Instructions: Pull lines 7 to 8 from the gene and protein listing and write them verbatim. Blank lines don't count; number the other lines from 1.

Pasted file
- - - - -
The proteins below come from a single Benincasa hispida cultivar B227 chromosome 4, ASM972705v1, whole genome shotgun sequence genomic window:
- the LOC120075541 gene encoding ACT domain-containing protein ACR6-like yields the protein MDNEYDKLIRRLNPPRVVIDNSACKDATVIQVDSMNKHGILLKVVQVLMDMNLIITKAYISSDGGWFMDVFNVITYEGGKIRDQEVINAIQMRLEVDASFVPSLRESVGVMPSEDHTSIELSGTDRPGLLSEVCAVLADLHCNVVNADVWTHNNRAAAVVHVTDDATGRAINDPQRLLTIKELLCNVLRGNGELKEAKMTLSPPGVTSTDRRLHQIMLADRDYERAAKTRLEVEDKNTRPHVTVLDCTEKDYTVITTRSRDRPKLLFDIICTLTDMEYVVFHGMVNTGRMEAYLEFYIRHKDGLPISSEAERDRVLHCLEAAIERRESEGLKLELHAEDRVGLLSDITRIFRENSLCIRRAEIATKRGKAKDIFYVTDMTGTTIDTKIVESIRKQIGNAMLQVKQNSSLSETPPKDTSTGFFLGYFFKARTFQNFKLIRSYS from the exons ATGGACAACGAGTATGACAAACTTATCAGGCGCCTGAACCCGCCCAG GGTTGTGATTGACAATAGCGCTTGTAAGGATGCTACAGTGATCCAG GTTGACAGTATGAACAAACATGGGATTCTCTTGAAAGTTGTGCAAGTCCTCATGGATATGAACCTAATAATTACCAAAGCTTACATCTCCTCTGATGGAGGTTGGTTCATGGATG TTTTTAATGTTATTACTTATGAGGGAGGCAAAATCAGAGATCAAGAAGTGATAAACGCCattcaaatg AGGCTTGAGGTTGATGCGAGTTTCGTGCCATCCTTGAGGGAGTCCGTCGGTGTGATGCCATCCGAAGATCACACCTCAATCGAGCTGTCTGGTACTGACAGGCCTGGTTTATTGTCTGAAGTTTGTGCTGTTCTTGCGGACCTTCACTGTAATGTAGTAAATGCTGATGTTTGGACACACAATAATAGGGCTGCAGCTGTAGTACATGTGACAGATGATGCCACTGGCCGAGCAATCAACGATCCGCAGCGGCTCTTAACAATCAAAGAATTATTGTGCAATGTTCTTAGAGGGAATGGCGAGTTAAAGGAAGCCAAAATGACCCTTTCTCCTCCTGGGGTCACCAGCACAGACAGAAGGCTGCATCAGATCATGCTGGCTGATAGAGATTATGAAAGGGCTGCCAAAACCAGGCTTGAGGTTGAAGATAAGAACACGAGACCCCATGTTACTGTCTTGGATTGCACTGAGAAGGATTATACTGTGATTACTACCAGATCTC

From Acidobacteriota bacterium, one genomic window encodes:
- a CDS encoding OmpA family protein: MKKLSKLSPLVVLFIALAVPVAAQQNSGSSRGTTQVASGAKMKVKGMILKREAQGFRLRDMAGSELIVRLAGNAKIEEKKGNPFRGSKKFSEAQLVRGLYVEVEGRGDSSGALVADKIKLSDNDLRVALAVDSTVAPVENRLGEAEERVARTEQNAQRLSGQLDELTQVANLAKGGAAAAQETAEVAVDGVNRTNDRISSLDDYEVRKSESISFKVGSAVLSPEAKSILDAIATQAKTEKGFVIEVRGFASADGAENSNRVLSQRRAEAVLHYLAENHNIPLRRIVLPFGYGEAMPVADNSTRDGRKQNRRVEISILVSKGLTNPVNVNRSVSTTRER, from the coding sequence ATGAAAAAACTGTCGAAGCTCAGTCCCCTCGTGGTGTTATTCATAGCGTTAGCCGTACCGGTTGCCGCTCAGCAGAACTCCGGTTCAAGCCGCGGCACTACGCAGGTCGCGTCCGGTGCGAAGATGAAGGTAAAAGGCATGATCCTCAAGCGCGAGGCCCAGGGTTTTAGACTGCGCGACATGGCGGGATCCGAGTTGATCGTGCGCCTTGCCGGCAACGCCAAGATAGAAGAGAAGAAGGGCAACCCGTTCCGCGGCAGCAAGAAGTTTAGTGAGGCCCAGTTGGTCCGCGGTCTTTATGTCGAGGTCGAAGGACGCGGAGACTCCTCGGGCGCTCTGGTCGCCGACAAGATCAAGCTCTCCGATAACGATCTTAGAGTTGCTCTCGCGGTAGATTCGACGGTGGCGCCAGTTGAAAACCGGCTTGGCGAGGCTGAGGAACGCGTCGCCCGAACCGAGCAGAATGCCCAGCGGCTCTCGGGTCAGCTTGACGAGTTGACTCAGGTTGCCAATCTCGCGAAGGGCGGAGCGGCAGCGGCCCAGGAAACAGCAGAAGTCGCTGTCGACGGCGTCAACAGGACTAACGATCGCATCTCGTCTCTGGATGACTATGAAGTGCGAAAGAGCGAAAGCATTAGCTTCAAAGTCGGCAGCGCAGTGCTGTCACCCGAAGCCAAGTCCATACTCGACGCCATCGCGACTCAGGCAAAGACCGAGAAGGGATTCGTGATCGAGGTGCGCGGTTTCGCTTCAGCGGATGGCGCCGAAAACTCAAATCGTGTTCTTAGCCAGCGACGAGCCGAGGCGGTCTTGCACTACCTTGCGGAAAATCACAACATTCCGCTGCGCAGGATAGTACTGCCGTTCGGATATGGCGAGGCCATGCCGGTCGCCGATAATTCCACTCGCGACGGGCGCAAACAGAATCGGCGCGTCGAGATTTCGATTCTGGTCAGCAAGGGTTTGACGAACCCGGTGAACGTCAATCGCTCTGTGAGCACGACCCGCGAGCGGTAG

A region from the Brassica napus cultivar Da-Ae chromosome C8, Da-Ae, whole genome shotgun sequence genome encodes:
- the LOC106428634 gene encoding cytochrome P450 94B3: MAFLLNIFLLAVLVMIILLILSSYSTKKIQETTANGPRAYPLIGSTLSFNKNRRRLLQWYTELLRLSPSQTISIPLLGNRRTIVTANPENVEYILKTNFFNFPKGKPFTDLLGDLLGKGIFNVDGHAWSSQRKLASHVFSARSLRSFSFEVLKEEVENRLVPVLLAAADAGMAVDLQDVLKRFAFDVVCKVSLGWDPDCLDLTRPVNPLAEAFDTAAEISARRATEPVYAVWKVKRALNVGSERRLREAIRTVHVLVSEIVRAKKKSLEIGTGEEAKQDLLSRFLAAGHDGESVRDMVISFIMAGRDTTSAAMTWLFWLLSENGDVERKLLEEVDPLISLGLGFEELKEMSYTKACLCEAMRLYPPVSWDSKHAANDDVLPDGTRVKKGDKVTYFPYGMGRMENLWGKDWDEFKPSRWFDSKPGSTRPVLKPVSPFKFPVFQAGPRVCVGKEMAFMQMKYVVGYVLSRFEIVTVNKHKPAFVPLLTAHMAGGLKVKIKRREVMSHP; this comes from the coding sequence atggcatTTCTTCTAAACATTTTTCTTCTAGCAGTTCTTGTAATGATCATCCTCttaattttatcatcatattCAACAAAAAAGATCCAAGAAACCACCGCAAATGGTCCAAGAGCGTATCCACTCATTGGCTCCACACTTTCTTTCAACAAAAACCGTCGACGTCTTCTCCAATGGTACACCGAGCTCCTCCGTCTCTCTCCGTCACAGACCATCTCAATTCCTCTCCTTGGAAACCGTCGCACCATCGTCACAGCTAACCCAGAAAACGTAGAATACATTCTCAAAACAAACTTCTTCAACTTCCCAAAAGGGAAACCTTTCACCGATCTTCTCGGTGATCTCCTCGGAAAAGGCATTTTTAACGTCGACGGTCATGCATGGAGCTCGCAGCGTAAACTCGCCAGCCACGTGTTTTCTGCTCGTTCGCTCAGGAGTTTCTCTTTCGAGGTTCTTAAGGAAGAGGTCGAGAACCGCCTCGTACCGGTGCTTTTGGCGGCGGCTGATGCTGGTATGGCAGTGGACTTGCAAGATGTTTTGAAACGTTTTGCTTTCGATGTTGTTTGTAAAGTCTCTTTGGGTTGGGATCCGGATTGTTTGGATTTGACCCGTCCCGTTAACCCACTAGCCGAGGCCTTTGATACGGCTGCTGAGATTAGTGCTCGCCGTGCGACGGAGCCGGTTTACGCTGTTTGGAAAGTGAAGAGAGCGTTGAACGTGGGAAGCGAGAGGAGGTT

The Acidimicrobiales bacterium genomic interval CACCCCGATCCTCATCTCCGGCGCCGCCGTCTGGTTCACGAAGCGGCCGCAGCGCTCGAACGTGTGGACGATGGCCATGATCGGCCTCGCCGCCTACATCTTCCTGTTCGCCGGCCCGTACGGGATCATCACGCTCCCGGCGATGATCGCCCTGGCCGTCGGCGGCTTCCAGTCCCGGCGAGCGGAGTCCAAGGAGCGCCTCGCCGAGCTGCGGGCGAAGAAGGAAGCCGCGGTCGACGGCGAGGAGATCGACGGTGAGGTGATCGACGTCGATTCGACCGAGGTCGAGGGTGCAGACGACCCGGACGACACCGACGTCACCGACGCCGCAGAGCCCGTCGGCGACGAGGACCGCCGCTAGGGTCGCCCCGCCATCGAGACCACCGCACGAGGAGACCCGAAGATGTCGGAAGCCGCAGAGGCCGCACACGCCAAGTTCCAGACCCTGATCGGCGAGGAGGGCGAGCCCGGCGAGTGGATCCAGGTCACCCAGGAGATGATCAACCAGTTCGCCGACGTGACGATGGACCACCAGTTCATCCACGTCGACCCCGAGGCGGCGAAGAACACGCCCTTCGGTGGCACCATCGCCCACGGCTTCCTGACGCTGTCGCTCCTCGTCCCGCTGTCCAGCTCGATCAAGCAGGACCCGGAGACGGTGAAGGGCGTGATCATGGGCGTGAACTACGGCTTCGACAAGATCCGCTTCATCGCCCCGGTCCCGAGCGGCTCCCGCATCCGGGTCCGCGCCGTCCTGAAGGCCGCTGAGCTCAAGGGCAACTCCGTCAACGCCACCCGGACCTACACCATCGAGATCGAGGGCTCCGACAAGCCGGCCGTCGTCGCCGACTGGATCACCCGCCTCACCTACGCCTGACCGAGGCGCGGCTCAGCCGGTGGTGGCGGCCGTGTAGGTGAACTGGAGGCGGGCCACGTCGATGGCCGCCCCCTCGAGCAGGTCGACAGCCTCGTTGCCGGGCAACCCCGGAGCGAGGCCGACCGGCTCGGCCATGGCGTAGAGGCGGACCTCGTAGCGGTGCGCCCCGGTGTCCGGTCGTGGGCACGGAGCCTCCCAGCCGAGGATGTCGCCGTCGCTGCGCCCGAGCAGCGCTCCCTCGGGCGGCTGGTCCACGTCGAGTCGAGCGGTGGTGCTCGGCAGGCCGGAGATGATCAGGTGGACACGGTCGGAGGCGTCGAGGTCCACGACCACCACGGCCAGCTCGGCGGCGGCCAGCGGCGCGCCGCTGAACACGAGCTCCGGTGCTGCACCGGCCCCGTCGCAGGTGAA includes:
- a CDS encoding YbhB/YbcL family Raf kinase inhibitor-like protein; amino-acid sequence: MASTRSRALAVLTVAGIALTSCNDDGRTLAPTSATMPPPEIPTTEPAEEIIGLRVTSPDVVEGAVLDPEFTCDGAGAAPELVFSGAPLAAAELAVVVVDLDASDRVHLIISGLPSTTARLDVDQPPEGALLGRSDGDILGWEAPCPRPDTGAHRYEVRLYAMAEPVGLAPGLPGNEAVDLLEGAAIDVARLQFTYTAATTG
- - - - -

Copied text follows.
The Acidimicrobiales bacterium genomic interval CACCCCGATCCTCATCTCCGGCGCCGCCGTCTGGTTCACGAAGCGGCCGCAGCGCTCGAACGTGTGGACGATGGCCATGATCGGCCTCGCCGCCTACATCTTCCTGTTCGCCGGCCCGTACGGGATCATCACGCTCCCGGCGATGATCGCCCTGGCCGTCGGCGGCTTCCAGTCCCGGCGAGCGGAGTCCAAGGAGCGCCTCGCCGAGCTGCGGGCGAAGAAGGAAGCCGCGGTCGACGGCGAGGAGATCGACGGTGAGGTGATCGACGTCGATTCGACCGAGGTCGAGGGTGCAGACGACCCGGACGACACCGACGTCACCGACGCCGCAGAGCCCGTCGGCGACGAGGACCGCCGCTAGGGTCGCCCCGCCATCGAGACCACCGCACGAGGAGACCCGAAGATGTCGGAAGCCGCAGAGGCCGCACACGCCAAGTTCCAGACCCTGATCGGCGAGGAGGGCGAGCCCGGCGAGTGGATCCAGGTCACCCAGGAGATGATCAACCAGTTCGCCGACGTGACGATGGACCACCAGTTCATCCACGTCGACCCCGAGGCGGCGAAGAACACGCCCTTCGGTGGCACCATCGCCCACGGCTTCCTGACGCTGTCGCTCCTCGTCCCGCTGTCCAGCTCGATCAAGCAGGACCCGGAGACGGTGAAGGGCGTGATCATGGGCGTGAACTACGGCTTCGACAAGATCCGCTTCATCGCCCCGGTCCCGAGCGGCTCCCGCATCCGGGTCCGCGCCGTCCTGAAGGCCGCTGAGCTCAAGGGCAACTCCGTCAACGCCACCCGGACCTACACCATCGAGATCGAGGGCTCCGACAAGCCGGCCGTCGTCGCCGACTGGATCACCCGCCTCACCTACGCCTGACCGAGGCGCGGCTCAGCCGGTGGTGGCGGCCGTGTAGGTGAACTGGAGGCGGGCCACGTCGATGGCCGCCCCCTCGAGCAGGTCGACAGCCTCGTTGCCGGGCAACCCCGGAGCGAGGCCGACCGGCTCGGCCATGGCGTAGAGGCGGACCTCGTAGCGGTGCGCCCCGGTGTCCGGTCGTGGGCACGGAGCCTCCCAGCCGAGGATGTCGCCGTCGCTGCGCCCGAGCAGCGCTCCCTCGGGCGGCTGGTCCACGTCGAGTCGAGCGGTGGTGCTCGGCAGGCCGGAGATGATCAGGTGGACACGGTCGGAGGCGTCGAGGTCCACGACCACCACGGCCAGCTCGGCGGCGGCCAGCGGCGCGCCGCTGAACACGAGCTCCGGTGCTGCACCGGCCCCGTCGCAGGTGAA includes:
- a CDS encoding YbhB/YbcL family Raf kinase inhibitor-like protein; amino-acid sequence: MASTRSRALAVLTVAGIALTSCNDDGRTLAPTSATMPPPEIPTTEPAEEIIGLRVTSPDVVEGAVLDPEFTCDGAGAAPELVFSGAPLAAAELAVVVVDLDASDRVHLIISGLPSTTARLDVDQPPEGALLGRSDGDILGWEAPCPRPDTGAHRYEVRLYAMAEPVGLAPGLPGNEAVDLLEGAAIDVARLQFTYTAATTG